How Often Should I Bathe My Baby

Whether you’re bathing your first baby for the first time or are on baby number three, you may still have newborn bathing questions, the most pressing being “How often should I bathe my baby?” Please answer this question for parents.

First baths

While longtime best practice has been to bathe baby right after delivery, newer research suggests that delaying the first bath may be beneficial.

At any rate, it’s likely that the nurses will give baby their first bath, but you can always watch what they do and ask for tips for bathing at home.

Once you get home, you’ll want to bathe your newborn one to two times per week until their umbilical stump falls off. Use a warm washcloth and give them a gentle sponge bath starting with their head and face and working your way downward.

If baby spits up or dribbles milk as they feed, you can wipe them down a little more frequently, taking particular care of their face and neck areas.

1 to 3 months

During the early months of your baby’s life, you’ll want to continue bathing them one to two times per week. Once they no longer have their umbilical stump, you can begin giving them more traditional baths.

To do this, fill a baby bathtub partway with warm water and let them sit and splash as you wash them all over with water and a gentle baby soap. You can use damp washcloths to cover them and keep them warm during the bath. Again, you can start with their face and head and work your way downward.

It’s also important to remember that adults generally prefer much warmer water than babies do. Aim to keep the temperature lukewarm, and your babe will likely be happy for the bath time cuddles.

3 to 6 months

As your little one grows, you may want to change up their bath routine a little bit. At this age babies still only need a bath one to two times per week, but if they seem to enjoy the water or like splashing as they get clean, you can consider bathing them more frequently.

Many parents also take advantage of diaper and outfit changes to give their baby a quick wipe down and make sure that all their important parts are clean. After bath time, you can moisturize baby with a gentle, fragrance- and dye-free lotion.

6 to 12 months

Once baby becomes mobile and starts eating solids, you may decide you need to begin bathing them more frequently. While they still only really need one to two soapy baths per week, you can either give them a sponge bath or put them in the tub to soak and rinse off more frequently as messes arise.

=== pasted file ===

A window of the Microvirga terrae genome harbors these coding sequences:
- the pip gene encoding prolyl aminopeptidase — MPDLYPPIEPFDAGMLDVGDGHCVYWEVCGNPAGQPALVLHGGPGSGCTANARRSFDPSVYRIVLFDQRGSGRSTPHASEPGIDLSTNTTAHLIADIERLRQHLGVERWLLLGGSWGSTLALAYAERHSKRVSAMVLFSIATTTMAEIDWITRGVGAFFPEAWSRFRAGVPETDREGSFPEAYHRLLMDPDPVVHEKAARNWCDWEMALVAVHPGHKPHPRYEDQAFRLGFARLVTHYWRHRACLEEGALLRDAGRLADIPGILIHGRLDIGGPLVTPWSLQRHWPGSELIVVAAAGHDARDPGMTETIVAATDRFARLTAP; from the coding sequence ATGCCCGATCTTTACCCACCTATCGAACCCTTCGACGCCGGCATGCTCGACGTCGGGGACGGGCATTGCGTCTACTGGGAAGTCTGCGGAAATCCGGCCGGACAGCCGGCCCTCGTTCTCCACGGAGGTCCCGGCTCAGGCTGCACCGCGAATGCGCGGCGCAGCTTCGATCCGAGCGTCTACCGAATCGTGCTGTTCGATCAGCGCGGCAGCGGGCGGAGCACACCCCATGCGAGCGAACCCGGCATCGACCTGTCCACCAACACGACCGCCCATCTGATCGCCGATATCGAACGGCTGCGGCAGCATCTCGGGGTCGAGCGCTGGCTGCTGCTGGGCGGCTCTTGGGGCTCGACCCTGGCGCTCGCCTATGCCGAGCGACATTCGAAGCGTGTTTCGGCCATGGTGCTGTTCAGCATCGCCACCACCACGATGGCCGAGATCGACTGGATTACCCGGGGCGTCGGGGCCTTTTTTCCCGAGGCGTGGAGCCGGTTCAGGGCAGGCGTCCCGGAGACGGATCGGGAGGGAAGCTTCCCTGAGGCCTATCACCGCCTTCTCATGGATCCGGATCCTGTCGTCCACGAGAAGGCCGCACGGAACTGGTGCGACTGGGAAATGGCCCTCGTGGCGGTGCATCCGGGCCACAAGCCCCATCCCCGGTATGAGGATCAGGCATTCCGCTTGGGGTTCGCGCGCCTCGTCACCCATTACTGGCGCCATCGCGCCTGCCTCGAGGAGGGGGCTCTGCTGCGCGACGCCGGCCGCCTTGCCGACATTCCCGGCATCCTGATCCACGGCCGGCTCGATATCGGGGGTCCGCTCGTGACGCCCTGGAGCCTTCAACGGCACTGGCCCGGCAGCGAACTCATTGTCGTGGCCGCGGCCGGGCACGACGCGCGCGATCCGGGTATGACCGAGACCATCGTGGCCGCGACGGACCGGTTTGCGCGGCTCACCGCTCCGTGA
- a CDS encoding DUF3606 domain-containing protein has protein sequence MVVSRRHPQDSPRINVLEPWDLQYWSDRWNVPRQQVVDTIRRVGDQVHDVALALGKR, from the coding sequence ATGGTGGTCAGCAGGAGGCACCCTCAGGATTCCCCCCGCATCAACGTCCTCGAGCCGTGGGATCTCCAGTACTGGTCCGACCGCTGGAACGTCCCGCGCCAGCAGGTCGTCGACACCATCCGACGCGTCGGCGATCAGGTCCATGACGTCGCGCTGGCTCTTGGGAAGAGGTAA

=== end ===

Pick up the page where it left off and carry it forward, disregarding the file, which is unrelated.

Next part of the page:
You might also find that bath time is a pleasant way to calm baby down before bedtime.

Why not every day?

While it may feel odd to bathe your baby so infrequently, babies simply don’t need to bathe as often as adults. They don’t sweat or get dirty in the same way as older people, and their skin is much more sensitive than that of adults. Frequent bathing can actually do more harm than good.

To avoid drying out baby’s skin and worsening conditions like eczema, bathe your little one to two times per week and wash them with a mild, fragrance- and dye-free soap. When you get them out of the bath, pat them dry before applying a dye- and fragrance-free baby moisturizer and promptly dressing them.

Bathing tips

Bathing a baby is a delicate process. You want to be sure that your little one is getting squeaky clean, but you also need to be sure that you’re being gentle and that baby is comfortable. Check out the tips below to make bathing an easier and more effective process:

Start at the top.

Experts recommend starting any bath by gently washing your little one’s hair and face. After that, use a washcloth to work your way downward, soaping and rinsing your baby as you go.

Focus on the folds.

Most babies have rolls or folds along their thighs, neck, and wrists. These folds are adorable but can also trap bacteria, dead skin cells, and things like spit-up and dribbled milk. As you bathe your little one, focus on thoroughly washing and rinsing their folds and rolls.

Don’t forget the hands and feet.

Babies tend to suck on their fingers and toes, so it’s extra important to get these parts clean. Use a soapy washcloth and gently spread their fingers and toes to make sure you get their hands and feet as clean as possible.

Try the sink.

If you have a portable baby bathtub, chances are it fits neatly in your kitchen skin. Try giving your back a break by bathing your little one in the sink instead of the bathtub while they’re still young enough to be immobile. Once your little one can roll or scoot, it’s time to move baths into the tub to avoid any accidents.

Be careful with siblings.

If your baby has an older sibling, you may want to save time and energy by bathing them together. Once your little one can sit comfortably on their own, this is usually fine. Although, before your baby is able to sit on their own, you’ll want to skip sibling baths to avoid your baby being bumped, jostled, or splashed as they adjust to the water.

Aim for mild products.

When selecting the soap, shampoo, and lotion you’ll use for your baby, aim for products that are dye- and fragrance-free.

Remember to never leave baby in the bath untended, even briefly.

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